Iron & Wine- The Shepherd’s Dog

The Shepherd’s Dog

Iron & Wine
The Shepherd’s Dog
September 25th 2007
Sub Pop Records

I would love to have witnessed the birth of Iron & Wine. Could it have been the moment when Sam Beam, as a teenager learning guitar, first listened to Guinevere off Crosby Stills and Nash’s self-titled debut record? I like to imagine it that way, the education of Mr. Beam’s delicate voice, flowing and illiterating while rhythmic acoustic melodies were built into a chant-like invocation. I’ve been inspired by this record in ways that I am not sure I’ve been inspired in the better part of a decade. While it might be said that The Shepard’s Dog has much in common with Crosby Stills and Nash, make no mistake, Iron & Wine has succeeded in crafting a release of equal measure. It is not passé or derivative. It reminds us of Déjà Vu but manifests itself as a unique and provocative work. It has the mystical and folkish cohesiveness of Led Zeppelin III and the fundamental lyrical beauty of anything W. B. Yeats.

Iron & Wine has produced a record that is both ambitious and progressive. Beam has resisted the temptation to dish out more of the same, yet he has sought to maintain and further define his signature style. The Shepherd’s Dog does not retreat from the ground covered thus far, rather it presses further beyond expectation, illuminating prior work while escaping the bonds of monotony. It elevates Sam Beam, underscoring his place as one of the most sentient and talented singer/song writers of our generation. Iron & Wine avoids contrived floral fakery when constructing his poetics by keeping the lyrics rustic, earthen, and elemental. Without question, The Shepherd’s Dog is an alluring and rare beauty.

American-gothic themes lace throughout the record. Influenced by his South Carolina roots and Austin Texas home, Iron & Wine has created what in literary circles might be termed Southern Magical Realism. The Shepherd’s Dog is something slightly dark yet derived from the hearth and home. Like Van Morrison’s Moondance, there are moments of occultish mysticism and pagan imagery. Mr. Beam develops narratives incorporating kings, queens, witches, and magic and then embeds them within a modern and familiar context. Even with all of its fantastical parts, or perhaps because of them, The Shepherd’s Dog has all the strength and splendor needed to make a genuine classic. It is autumn embodied. It is hard cider and country bales stacked at the pumpkin patch. It is Iron & Wine‘s greatest feat, and one of, if not the best album of the year.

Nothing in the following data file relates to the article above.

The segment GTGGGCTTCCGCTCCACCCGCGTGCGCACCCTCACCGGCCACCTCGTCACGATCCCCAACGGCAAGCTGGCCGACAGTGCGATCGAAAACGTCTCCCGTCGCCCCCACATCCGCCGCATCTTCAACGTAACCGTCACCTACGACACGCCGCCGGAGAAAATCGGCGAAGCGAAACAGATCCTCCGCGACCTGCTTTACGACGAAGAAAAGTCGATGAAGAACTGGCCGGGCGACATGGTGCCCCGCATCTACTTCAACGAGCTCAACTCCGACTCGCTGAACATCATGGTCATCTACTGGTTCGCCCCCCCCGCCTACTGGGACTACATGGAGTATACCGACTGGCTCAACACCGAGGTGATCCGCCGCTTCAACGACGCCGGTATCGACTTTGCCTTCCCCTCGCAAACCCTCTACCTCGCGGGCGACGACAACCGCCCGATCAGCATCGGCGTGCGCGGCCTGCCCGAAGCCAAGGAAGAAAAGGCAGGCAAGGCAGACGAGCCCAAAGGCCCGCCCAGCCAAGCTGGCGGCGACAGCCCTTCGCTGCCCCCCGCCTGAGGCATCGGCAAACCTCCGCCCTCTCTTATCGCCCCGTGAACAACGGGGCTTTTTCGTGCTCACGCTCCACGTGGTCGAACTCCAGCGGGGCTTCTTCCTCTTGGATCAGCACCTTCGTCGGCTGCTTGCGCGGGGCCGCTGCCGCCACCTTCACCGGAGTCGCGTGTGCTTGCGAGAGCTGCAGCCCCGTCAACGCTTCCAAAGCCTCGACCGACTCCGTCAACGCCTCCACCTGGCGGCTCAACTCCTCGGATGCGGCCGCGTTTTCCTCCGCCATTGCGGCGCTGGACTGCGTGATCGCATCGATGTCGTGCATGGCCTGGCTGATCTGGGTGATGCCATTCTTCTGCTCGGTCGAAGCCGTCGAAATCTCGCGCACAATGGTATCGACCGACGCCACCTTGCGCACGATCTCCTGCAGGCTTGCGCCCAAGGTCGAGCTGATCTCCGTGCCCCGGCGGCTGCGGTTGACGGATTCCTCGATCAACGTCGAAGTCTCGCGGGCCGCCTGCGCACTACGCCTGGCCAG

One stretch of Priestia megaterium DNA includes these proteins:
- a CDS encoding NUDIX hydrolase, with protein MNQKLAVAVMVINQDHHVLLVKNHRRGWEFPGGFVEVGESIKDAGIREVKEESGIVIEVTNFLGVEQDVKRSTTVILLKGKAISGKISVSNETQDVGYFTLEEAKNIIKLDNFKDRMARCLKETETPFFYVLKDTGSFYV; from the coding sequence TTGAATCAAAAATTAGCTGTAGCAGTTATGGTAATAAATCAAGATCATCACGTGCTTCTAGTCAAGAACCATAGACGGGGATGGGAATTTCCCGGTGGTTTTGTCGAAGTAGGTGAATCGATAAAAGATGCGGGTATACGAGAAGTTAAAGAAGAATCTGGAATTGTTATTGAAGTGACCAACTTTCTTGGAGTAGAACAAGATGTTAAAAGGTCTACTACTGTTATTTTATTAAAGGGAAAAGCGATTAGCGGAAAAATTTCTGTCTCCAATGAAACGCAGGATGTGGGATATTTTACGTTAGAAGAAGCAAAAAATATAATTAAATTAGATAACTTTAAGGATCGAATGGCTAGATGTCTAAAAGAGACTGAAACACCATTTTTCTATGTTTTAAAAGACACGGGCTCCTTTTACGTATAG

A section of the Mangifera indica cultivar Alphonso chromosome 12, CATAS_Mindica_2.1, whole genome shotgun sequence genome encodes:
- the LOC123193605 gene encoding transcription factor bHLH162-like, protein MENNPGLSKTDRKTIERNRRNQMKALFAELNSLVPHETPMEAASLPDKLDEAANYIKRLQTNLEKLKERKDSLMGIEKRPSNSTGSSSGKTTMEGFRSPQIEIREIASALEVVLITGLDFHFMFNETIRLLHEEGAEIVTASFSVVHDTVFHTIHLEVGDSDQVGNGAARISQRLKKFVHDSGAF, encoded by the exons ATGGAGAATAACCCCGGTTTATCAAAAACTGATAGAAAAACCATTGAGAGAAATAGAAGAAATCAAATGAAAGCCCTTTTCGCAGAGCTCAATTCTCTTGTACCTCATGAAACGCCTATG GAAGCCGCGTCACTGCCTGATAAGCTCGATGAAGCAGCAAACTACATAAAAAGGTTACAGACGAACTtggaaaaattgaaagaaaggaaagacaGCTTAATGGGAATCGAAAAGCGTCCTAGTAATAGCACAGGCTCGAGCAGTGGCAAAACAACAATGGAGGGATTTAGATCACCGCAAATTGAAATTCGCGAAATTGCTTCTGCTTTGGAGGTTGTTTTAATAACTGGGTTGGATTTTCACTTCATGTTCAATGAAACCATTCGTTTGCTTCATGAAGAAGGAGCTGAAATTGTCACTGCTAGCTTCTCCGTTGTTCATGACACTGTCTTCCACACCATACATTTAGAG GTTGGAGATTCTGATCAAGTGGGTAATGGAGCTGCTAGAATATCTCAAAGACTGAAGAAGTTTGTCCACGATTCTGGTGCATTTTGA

Other Music
The Creek Drank the Cradle- 2002
Iron & Wine Tour EP- 2002
The Sea & The Rhythm EP- 2003
Our Endless Numbered Days- 2004
Woman King EP- 2005
In the Reins (Calexico)- 2005

Add to Technorati Favorites

3 thoughts on “Iron & Wine- The Shepherd’s Dog

  1. “It is hard cider and country bales stacked at the pumpkin patch.”

    I couldn’t think of a better description for nearly everything Sam Beam has done. Not unlike Crosby, Stills and Nash, it’s music that really hits home for, say, a Midwestern boy in the big city who sometimes finds himself yearning for more bucolic settings.

Leave a Reply

Fill in your details below or click an icon to log in: Logo

You are commenting using your account. Log Out / Change )

Twitter picture

You are commenting using your Twitter account. Log Out / Change )

Facebook photo

You are commenting using your Facebook account. Log Out / Change )

Google+ photo

You are commenting using your Google+ account. Log Out / Change )

Connecting to %s